Relations between the U.S. and Pakistan are at the crisis stage as a result of the raid by U.S. forces to kill Osama bin Laden -- and Uzbekistan could benefit. On Saturday, Pakistan's parliament passed a resolution calling for a thorough review of cooperation with the U.S., including of of the transportation of U.S. and NATO materiel through Pakistan to Afghanistan. From the Los Angeles Times:
The resolution also took aim at the CIA's drone missile campaign in Pakistan's tribal areas, an effort that Pakistan historically has condemned publicly but tacitly approved. "Drone attacks must be stopped forthwith," the resolution warned. Otherwise, the government would "consider taking necessary steps, including withdrawal of transit facility allowed to [NATO and coalition] forces."
Pakistan plays a vital role in keeping supply lines open for U.S. and Western troops battling Taliban insurgents in Afghanistan. About 40% of NATO's non-weapons supplies move by truck from the Pakistani port city of Karachi to two crossings along the Afghan border.
The rest of NATO's supplies get to Afghanistan via the Northern Distribution Network, through various post-Soviet states. The NDN routes enter the former USSR at a variety of points -- Georgia, Latvia and over the Arctic Circle into Russia, for example. But as they get closer to Afghanistan, almost all is winnowed through a single border crossing, at Termez-Hairatan on the Uzbekistan-Afghanistan border. (A recent U.S. military press service story describes some of the logistical efforts in Hairatan.)
May 13 is the sixth anniversary of the massacre in Andijan, Uzbekistan, in which Uzbekistan's security forces opened fire on protesters, killing still-unknown hundreds. That put a pall on relations with the U.S. and Europe for a while, but security cooperation has geared back up. Human Rights Watch is using the occasion of the anniversary to call on the U.S. and European Union countries to "re-examine their relationships with the Uzbek government in light of its atrocious rights record."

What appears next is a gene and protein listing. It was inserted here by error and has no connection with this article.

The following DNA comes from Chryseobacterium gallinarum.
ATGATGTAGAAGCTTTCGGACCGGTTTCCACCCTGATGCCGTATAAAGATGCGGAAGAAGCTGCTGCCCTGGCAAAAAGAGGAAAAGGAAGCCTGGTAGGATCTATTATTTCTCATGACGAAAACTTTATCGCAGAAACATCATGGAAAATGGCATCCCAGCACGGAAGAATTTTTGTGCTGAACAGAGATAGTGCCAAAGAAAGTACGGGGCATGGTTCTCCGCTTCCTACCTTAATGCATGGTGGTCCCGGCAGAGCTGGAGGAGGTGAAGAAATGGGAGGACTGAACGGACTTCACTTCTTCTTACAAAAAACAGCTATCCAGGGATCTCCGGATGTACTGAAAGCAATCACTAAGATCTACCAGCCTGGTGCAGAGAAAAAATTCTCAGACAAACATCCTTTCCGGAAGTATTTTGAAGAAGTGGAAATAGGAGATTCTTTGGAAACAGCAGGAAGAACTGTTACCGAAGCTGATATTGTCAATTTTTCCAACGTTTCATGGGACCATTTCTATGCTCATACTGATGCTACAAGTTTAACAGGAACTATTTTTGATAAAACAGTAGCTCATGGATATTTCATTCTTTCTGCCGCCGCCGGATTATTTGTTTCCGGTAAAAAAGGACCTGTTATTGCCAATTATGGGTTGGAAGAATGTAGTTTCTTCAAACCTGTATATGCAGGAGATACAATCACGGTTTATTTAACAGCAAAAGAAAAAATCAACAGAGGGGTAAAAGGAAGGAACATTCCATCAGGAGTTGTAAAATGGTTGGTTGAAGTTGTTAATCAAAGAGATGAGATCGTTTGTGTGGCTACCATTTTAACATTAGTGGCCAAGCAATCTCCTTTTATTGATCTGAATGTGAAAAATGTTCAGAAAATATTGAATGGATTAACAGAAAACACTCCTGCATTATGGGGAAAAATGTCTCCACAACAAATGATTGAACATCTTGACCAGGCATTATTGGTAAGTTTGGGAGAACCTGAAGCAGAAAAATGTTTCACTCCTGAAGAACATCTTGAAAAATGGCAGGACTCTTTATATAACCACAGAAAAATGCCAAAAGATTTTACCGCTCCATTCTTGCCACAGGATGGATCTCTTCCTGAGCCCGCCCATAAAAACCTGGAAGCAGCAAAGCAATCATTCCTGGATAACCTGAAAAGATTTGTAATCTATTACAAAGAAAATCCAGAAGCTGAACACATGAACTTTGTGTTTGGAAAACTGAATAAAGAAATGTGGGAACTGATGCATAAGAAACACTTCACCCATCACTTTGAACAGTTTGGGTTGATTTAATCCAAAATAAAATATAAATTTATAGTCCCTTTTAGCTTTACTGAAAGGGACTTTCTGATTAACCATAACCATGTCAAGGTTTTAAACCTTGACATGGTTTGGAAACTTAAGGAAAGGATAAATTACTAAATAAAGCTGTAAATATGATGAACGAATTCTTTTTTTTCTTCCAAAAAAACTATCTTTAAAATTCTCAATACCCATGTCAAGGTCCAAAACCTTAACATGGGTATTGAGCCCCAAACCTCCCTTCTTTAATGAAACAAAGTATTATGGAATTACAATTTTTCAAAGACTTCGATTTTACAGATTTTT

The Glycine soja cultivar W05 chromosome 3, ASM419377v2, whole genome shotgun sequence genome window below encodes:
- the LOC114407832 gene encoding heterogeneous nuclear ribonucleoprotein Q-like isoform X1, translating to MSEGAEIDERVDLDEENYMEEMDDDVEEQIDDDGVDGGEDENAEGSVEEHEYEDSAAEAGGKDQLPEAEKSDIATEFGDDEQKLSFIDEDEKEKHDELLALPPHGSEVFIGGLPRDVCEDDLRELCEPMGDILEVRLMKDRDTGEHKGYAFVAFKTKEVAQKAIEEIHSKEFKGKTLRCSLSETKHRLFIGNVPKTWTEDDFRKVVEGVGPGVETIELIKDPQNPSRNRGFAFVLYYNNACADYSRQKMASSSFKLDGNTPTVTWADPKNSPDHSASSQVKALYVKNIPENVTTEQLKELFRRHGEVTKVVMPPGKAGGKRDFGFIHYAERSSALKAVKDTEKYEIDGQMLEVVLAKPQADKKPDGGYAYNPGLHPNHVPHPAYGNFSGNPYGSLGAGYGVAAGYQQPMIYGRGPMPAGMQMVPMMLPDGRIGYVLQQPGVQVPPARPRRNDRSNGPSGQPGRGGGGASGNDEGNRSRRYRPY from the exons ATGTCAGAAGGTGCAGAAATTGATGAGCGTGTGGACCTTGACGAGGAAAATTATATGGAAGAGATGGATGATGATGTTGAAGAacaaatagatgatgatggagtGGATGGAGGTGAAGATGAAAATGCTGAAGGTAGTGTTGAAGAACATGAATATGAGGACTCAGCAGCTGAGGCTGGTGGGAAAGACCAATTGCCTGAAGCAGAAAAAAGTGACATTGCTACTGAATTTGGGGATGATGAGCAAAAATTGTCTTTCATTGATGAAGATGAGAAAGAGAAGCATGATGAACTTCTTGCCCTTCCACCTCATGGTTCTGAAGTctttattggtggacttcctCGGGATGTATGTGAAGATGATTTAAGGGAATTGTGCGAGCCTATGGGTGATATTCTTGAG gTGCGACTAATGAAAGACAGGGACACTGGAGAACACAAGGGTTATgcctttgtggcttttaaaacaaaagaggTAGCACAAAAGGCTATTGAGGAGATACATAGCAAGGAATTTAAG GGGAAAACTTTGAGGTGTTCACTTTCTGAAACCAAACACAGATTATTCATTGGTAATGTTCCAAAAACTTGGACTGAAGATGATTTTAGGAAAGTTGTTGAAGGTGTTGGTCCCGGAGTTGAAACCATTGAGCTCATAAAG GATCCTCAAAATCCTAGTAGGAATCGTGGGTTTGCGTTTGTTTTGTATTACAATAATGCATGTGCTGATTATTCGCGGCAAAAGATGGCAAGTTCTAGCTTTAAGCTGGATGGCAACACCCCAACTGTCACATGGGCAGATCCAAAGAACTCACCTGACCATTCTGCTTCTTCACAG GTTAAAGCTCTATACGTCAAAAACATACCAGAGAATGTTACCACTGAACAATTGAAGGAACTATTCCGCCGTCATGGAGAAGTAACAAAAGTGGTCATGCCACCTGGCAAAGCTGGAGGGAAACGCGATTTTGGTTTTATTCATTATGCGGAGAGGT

HRW calls particular attention to Germany, and its cooperation with Uzbekistan over the use of an airbase at Termez to support German troops in Afghanistan. EurasiaNet's Deirdre Tynan has reported on Germany's payments to the government of Uzbekistan for use the base, which Germany has apparently tried to keep quiet so as to not invite too much public inquiry. When Andijan resulted in EU sanctions against Uzbekistan, Germany "made no secret about its aversion to the EU sanctions from the outset and actively undermined them," HRW says.
"In the wake of Andijan, the German government undermined the sanctions, arguing they weren't effective," Denber said. "If Germany wasn't going to take a principled stand, it should at least have been more honest about why."
According to another document made public by Germany's Green Party, in 2010 Germany paid €15.9 million (US$22.7 milion) to the Uzbek Finance Ministry, in addition to just over 10 million for "rent of objects" and operation fees. Berlin will continue to pay the additional compensation in coming years that it uses the base, the document says.
"It is truly shocking that Germany is paying millions to the Uzbek government with no strings attached," Denber said. "Germany should explain whether it has considered alternatives to Termez, and if so why it has ruled them out in favor of supporting this brutal government."
NATO has apparently agreed to help Kyrgyzstan renovate its border posts and arms depots, after a NATO official traveled to Bishkek and met with President Roza Otunbayeva. From Reuters:
"The president stated that the technical standard of border posts was insufficient and appealed to NATO's leadership to provide support in this respect," Otunbayeva's press service said in a statement after the meeting.
It said Appathurai "expressed NATO's readiness to assist in conducting a major overhaul of depots holding rocket and artillery weapons of the Kyrgyz Republic's Defense Ministry, with particular emphasis on the southern region of the country."
It gave no further detail.
There also appears to be no word from NATO.
In March, Otunbayeva visited Brussels and asked NATO for counterterrorism help, but didn't specify much about what that would entail.